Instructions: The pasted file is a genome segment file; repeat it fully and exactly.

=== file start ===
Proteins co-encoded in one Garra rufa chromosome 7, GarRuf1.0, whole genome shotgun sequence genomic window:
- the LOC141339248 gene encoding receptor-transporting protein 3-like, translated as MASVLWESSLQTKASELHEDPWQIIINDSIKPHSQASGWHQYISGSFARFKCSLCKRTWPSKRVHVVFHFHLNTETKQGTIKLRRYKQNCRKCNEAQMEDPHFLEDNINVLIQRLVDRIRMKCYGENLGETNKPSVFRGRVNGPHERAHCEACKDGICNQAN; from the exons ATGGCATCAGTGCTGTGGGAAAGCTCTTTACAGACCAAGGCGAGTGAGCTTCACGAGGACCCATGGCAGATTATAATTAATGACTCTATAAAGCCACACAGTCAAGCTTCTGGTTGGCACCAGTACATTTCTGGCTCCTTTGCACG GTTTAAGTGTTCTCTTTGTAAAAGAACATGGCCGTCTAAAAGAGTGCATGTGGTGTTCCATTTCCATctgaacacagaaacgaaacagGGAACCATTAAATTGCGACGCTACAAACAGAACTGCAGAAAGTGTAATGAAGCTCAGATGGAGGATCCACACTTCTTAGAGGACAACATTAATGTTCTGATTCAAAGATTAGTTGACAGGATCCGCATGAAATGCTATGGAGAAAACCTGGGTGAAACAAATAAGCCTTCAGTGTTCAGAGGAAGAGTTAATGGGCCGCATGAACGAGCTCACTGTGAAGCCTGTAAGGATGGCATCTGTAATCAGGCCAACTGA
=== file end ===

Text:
Proteins co-encoded in one Garra rufa chromosome 7, GarRuf1.0, whole genome shotgun sequence genomic window:
- the LOC141339248 gene encoding receptor-transporting protein 3-like, translated as MASVLWESSLQTKASELHEDPWQIIINDSIKPHSQASGWHQYISGSFARFKCSLCKRTWPSKRVHVVFHFHLNTETKQGTIKLRRYKQNCRKCNEAQMEDPHFLEDNINVLIQRLVDRIRMKCYGENLGETNKPSVFRGRVNGPHERAHCEACKDGICNQAN; from the exons ATGGCATCAGTGCTGTGGGAAAGCTCTTTACAGACCAAGGCGAGTGAGCTTCACGAGGACCCATGGCAGATTATAATTAATGACTCTATAAAGCCACACAGTCAAGCTTCTGGTTGGCACCAGTACATTTCTGGCTCCTTTGCACG GTTTAAGTGTTCTCTTTGTAAAAGAACATGGCCGTCTAAAAGAGTGCATGTGGTGTTCCATTTCCATctgaacacagaaacgaaacagGGAACCATTAAATTGCGACGCTACAAACAGAACTGCAGAAAGTGTAATGAAGCTCAGATGGAGGATCCACACTTCTTAGAGGACAACATTAATGTTCTGATTCAAAGATTAGTTGACAGGATCCGCATGAAATGCTATGGAGAAAACCTGGGTGAAACAAATAAGCCTTCAGTGTTCAGAGGAAGAGTTAATGGGCCGCATGAACGAGCTCACTGTGAAGCCTGTAAGGATGGCATCTGTAATCAGGCCAACTGA